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Quail-Friendly Plants of the Midwest

Dogwoods, shrub

  • Cornus spp.
  • Gray dogwood, Redosier dogwood, Roughleaf dogwood, Silky dogwood, Stiff dogwood, Swamp dogwood

Woody

Winter cover Summer coverEscape coverFood
Shrub dogwoods are common in fence lines

Shrub dogwoods are common in fence lines and along forest edges. Individual plants are rather short (less than 12 feet tall) and somewhat rounded.

Scott Sudkamp, Missouri Department of Conservation
 

Scattered dogwood thickets in association with native grass/forb communities are likely to attract bobwhite coveys

Scattered dogwood thickets in association with native grass/forb communities are likely to attract bobwhite coveys. Covey headquarters is the term used to describe a bobwhite covey's base of operation in the fall and winter. Missouri research has demonstrated that the average distance quail will venture from this cover in winter is about 70 feet.

Rob Chapman, Missouri Department of Conservation

Shrub dogwoods often form extensive thickets

Shrub dogwoods often form extensive thickets. The height and stem density provide outstanding summer and winter thermal cover as well as escape cover from predators. An open understory is a requisite for covey headquarters, as is size. Research suggests that headquarters thickets should cover an area of about 1,500 square feet to increase the likelihood of covey use. Heights of 3 to 12 feet are preferred.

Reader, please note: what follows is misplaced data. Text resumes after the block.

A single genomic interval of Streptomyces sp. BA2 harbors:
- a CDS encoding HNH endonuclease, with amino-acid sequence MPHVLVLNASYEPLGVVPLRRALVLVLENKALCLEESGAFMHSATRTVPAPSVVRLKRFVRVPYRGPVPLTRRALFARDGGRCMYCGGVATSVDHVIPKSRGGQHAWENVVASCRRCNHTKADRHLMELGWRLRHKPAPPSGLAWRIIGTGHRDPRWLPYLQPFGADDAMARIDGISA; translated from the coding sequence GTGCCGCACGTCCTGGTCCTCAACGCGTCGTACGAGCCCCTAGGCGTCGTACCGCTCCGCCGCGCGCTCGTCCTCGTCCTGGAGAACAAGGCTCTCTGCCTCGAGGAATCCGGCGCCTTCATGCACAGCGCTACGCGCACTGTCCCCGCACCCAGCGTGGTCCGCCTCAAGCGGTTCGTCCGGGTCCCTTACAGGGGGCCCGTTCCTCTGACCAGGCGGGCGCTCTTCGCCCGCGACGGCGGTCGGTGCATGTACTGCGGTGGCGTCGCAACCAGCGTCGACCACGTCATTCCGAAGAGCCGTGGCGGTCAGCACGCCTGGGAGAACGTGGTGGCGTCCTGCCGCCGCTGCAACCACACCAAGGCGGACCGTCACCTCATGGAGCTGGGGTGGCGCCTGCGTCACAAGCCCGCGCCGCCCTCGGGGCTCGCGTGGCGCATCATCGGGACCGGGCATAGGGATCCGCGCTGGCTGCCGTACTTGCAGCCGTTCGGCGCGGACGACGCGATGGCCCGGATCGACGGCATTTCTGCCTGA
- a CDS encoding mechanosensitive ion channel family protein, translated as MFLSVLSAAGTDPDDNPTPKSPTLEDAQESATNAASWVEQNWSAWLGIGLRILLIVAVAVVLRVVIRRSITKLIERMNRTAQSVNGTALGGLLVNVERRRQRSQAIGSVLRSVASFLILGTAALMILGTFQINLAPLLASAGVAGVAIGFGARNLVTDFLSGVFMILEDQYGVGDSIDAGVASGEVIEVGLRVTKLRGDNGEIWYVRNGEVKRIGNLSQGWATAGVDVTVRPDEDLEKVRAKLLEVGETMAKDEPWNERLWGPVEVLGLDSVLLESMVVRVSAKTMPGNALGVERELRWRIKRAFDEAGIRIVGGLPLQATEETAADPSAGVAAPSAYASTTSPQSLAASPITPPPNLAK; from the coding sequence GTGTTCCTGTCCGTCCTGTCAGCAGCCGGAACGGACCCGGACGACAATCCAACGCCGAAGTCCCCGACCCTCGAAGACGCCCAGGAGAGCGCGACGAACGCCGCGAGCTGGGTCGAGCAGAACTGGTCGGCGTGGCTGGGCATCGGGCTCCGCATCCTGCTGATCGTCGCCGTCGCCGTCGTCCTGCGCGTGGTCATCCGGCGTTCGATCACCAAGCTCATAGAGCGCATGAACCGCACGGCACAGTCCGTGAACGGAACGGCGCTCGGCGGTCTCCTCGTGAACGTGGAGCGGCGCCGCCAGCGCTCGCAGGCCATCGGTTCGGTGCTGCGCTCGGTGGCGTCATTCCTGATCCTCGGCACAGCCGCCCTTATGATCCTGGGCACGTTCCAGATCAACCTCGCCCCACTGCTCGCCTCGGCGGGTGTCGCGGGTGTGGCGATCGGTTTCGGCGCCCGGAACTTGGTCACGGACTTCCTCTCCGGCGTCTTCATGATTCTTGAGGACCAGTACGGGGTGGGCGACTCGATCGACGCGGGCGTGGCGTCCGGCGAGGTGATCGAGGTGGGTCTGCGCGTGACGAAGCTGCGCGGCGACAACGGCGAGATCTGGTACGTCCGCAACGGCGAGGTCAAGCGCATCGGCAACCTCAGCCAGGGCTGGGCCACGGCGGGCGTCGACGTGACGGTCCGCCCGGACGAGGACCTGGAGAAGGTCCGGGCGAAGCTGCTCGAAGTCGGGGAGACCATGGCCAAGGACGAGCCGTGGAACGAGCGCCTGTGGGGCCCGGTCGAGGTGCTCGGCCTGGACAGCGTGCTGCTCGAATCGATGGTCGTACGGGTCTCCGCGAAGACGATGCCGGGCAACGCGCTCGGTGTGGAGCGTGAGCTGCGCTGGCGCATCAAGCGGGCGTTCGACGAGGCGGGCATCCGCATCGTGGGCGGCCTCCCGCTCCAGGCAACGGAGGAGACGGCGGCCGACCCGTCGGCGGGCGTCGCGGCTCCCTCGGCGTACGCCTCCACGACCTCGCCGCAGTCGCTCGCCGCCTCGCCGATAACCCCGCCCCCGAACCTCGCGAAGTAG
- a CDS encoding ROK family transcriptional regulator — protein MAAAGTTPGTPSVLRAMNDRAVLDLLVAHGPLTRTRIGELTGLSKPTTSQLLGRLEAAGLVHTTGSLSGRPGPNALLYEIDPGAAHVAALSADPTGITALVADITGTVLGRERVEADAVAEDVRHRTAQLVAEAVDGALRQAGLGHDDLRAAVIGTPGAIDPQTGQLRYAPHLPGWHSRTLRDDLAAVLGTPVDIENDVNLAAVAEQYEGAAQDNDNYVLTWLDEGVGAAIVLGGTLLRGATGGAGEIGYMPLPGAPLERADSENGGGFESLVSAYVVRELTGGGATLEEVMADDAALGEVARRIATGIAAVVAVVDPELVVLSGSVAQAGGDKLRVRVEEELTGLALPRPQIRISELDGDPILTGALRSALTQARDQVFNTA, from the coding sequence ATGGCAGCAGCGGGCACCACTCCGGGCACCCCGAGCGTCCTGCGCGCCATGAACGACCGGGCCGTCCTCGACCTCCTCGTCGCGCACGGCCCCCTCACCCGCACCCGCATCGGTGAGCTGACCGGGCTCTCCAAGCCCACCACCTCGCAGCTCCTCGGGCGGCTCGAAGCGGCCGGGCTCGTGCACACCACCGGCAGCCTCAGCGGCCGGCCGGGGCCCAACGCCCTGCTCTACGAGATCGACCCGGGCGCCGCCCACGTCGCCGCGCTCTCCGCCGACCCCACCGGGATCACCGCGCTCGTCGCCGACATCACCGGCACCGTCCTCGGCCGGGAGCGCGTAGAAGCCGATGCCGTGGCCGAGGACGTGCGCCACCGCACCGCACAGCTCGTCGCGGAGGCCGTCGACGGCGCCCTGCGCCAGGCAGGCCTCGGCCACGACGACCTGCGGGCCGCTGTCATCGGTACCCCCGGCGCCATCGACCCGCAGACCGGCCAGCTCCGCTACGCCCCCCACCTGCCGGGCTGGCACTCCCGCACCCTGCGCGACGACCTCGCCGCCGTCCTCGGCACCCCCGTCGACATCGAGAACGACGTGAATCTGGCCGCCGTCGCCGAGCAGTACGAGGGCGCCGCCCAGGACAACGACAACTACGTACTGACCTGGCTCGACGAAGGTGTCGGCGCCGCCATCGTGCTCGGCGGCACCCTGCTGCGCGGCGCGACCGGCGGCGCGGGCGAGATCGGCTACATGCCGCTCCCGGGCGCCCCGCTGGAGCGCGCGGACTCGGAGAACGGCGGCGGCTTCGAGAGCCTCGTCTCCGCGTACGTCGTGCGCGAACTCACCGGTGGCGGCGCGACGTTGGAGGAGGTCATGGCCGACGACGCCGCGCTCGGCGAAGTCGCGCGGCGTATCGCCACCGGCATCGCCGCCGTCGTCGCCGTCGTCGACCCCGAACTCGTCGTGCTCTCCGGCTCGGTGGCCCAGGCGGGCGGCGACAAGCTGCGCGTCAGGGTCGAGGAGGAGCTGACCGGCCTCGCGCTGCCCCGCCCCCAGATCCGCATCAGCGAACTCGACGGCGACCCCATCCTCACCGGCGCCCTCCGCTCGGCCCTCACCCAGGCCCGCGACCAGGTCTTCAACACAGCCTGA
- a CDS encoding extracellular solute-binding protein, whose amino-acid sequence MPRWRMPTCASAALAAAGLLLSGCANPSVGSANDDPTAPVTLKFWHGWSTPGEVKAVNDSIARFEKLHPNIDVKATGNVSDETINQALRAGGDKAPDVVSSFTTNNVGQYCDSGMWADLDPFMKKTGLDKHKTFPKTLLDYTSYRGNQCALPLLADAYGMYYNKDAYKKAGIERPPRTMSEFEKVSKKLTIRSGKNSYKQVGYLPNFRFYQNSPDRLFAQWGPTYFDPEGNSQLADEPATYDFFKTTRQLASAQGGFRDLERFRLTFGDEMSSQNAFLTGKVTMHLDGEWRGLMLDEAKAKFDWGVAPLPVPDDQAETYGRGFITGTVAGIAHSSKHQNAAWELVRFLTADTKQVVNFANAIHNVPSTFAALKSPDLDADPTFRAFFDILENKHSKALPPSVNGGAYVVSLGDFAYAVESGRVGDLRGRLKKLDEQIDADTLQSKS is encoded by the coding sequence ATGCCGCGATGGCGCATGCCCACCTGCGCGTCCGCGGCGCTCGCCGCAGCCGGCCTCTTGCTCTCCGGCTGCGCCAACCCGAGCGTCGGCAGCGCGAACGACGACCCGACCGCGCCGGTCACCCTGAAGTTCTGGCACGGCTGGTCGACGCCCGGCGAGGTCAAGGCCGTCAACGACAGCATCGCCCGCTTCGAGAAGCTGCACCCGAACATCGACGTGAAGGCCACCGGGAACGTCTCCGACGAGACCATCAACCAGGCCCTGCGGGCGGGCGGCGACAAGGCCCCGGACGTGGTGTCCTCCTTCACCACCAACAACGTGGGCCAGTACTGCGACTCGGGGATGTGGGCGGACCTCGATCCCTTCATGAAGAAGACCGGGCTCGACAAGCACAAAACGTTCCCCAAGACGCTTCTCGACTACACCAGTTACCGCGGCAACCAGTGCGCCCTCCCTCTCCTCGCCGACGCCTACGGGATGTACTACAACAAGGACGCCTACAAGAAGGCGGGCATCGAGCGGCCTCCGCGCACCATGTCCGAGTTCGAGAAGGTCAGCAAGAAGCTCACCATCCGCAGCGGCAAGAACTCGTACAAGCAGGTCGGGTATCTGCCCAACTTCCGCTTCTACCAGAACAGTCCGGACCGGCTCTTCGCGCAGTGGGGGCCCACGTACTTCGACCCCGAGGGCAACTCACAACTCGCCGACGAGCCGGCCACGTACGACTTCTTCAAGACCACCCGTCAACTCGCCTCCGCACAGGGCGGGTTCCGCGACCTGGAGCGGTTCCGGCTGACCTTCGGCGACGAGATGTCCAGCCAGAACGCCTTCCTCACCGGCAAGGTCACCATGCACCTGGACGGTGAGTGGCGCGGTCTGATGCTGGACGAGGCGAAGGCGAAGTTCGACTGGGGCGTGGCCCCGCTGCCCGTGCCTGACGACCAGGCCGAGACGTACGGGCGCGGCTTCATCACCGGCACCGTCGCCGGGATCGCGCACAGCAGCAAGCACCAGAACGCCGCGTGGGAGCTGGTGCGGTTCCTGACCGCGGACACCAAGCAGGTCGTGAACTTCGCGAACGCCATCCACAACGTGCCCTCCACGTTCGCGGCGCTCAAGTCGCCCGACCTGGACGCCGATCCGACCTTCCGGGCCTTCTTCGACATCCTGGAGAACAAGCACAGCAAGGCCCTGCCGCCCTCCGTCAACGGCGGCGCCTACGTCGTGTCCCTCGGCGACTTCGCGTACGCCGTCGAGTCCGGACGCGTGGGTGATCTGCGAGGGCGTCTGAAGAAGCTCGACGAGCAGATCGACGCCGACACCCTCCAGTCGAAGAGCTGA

Rob Chapman, Missouri Department of Conservation

Fruits of the shrub dogwood
Fruits of the shrub dogwoods are white or bluish drupes, normally occurring in clusters.

Scott Sudkamp, Missouri Department of Conservation

Description

These dogwoods are thicket-forming shrubs that can grow up to 12 feet tall. Stems consist of many irregular branched and interlaced twigs that form a dense canopy. Flowers are borne in terminal, long-stalked clusters, which develop into white to gray, globe-shaped fruits that mature in autumn. The leaves are simple, opposite and egg- to lance-shaped. Shrub dogwoods occur throughout the Midwest on many soil types and moisture regimes.

Bloom period

May to July

Use by bobwhites

Shrub dogwoods — particularly roughleaf dogwood, gray dogwood and swamp dogwood — serve as excellent covey headquarters. The dense canopy afforded by the tightly interlaced twigs provides a nearly impenetrable barrier to avian predators. The closed, shaded canopy also reduces the amount of ground vegetation, providing essential bare ground and relief from summer heat. In fall, bobwhites readily consume the seeds. During winter, the tightly woven twigs reduce snow and ice accumulation. Shrub dogwoods and American plum should be familiar to any land manager with an interest in providing high-­quality habitat for bobwhites.
 

MP903, new May 2008

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MP903 Quail-Friendly Plants of the Midwest | Page 13 | University of Missouri Extension